Origin Energy, which had limited long-term coal contracts compared with some rivals, stands to be a major beneficiary of the policy, on top of the already announced news that the life of its Eraring coal fired power plant would be extended and underwritten by the state.


In addition to the relief the GP bulk billing policy is designed to deliver – NSW Health estimates that a 1% decrease in bulk billing equates to about 3,000 additional emergency room presentations – the government has announced $481m in spending to help hospital emergency departments under pressure, including through more staff.

Frontline public sector staff

If you’re lucky enough to survive a cut to public sector staff headcount as well as a reduction to consultant and contractor use, the government is set to increase wages for more than 400,000 public sector workers by an average of 10.5% over the next three years.


Average income renters

Given advertised rents rising more than 24% in the last two years – a challenge prominently identified in the budget papers – there’s little in this budget for the average income renter who doesn’t qualify for rent-assistance schemes and whose prospects of home ownership are distant.

Related: From social housing to $1.5m for a studio: minister hits out at ‘dud deal’ sale of Sydney’s Sirius building

All of the government’s housing policies are either targeted to society’s most vulnerable, or will deliver homes to the market’s housing stock that are years away.

The NSW government is yet to follow through on its election commitment to ban no-fault evictions in the state, an issue long identified by tenants’ advocates as adding to a power dynamic that unfairly advantages landlords in a market where rental vacancies are at historical lows of about 1%.

Highly paid public sector employees

To deliver the abovementioned pay rises for frontline workers employed by the state, the government will seek to limit wage rises for top-level managers and those on the most exorbitant salaries.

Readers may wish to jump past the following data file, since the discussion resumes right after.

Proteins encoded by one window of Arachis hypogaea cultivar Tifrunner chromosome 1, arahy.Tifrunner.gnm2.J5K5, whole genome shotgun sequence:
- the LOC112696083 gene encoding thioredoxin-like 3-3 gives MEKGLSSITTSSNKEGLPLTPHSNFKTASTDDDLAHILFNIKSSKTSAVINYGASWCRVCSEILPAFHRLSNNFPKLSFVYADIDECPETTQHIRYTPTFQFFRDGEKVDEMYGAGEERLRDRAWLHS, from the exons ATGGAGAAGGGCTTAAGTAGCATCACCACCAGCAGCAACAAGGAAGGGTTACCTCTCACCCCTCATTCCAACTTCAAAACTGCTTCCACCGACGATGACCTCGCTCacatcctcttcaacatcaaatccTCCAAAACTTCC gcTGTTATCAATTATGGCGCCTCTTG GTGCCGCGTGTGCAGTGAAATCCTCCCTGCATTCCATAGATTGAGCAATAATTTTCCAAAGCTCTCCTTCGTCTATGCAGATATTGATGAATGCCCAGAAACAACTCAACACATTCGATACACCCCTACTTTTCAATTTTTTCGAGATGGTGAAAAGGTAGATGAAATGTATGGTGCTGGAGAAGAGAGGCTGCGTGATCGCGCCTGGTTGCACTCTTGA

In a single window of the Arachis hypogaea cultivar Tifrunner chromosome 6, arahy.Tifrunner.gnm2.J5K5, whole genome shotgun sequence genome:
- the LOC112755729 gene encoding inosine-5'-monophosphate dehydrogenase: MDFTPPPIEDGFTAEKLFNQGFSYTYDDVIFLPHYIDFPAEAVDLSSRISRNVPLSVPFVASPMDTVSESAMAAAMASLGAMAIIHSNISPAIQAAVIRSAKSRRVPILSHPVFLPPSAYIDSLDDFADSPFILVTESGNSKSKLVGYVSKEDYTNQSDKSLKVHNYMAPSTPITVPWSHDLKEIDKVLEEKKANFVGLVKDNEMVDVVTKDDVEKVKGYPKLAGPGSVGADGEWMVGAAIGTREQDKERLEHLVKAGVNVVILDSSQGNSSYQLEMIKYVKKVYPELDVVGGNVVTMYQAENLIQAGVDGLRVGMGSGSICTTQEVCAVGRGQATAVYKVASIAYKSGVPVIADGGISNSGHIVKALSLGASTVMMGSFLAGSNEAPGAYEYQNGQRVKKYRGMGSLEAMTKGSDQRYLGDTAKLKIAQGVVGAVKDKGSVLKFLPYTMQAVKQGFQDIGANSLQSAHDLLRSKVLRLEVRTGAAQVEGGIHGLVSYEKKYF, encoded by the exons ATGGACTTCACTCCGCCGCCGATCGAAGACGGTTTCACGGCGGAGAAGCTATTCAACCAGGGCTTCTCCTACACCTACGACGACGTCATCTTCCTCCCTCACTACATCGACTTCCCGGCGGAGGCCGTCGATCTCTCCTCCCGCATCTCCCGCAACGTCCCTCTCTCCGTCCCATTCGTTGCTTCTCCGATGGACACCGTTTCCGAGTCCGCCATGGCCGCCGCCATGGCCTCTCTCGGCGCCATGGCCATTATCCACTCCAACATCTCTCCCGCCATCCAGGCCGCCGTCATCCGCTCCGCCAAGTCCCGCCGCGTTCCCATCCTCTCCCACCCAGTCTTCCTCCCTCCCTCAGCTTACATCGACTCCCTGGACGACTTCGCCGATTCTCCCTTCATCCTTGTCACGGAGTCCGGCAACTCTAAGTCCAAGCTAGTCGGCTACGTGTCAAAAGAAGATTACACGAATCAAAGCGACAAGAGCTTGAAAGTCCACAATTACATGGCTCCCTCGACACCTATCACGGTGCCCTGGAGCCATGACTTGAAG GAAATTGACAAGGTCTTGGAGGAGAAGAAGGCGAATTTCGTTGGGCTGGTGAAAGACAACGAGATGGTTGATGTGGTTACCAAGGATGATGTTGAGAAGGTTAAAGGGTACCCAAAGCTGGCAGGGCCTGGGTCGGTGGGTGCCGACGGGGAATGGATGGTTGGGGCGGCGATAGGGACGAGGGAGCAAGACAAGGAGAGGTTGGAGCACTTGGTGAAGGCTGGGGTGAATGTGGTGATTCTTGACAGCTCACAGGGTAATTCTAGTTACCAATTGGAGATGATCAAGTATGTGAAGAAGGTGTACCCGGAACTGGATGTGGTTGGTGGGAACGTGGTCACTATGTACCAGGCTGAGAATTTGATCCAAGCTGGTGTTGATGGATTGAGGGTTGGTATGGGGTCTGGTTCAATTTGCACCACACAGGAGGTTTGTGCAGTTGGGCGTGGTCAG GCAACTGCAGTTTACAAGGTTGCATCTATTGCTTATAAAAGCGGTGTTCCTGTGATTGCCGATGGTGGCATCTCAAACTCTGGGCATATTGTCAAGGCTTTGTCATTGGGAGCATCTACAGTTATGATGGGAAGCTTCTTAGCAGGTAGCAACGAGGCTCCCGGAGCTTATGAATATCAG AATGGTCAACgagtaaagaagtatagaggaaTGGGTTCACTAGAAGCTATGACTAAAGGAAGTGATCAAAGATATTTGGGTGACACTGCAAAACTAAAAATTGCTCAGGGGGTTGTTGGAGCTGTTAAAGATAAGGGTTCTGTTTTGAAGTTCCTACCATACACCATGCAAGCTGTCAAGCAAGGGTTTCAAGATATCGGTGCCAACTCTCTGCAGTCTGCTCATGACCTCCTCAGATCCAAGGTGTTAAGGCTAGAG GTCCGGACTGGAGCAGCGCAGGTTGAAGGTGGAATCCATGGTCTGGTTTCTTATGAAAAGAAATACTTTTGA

Land owners of multiple properties

Changes to land tax indexation and settings will see owners ultimately pay more tax for second and multiple properties in the long run.

Foreigners who own investment properties

Also losing out from this budget are those who pay the foreign owner land tax surcharge, which will increase from 4% to 5% from the 2025 land tax year onwards. The foreign purchaser duty surcharge will also increase from 8% to 9% from 1 January 2025. These measures will milk out an extra $187.5m from foreign property investors over the next four years.

The environment

Despite labelling sustainability as a key measure in its wellbeing index to measure progress, there are scant announcements in this budget that address long-running environmental concerns in the state.

The $2.4bn spend on environment and heritage initiatives is the same as the previous year, representing a slight cut when considering inflation.

Within the environment spend there are some new measures, including $43m allocated for waste and recycling projects as the state runs out of landfill by the next decade, along with $75m for national park maintenance and various other grants.

• This article was amended on 18 June 2024. A previous version incorrectly reported the total cost of the coal price cap as $884m, with the federal government matching the contribution. The NSW government later clarified that sum covered both state and federal costs.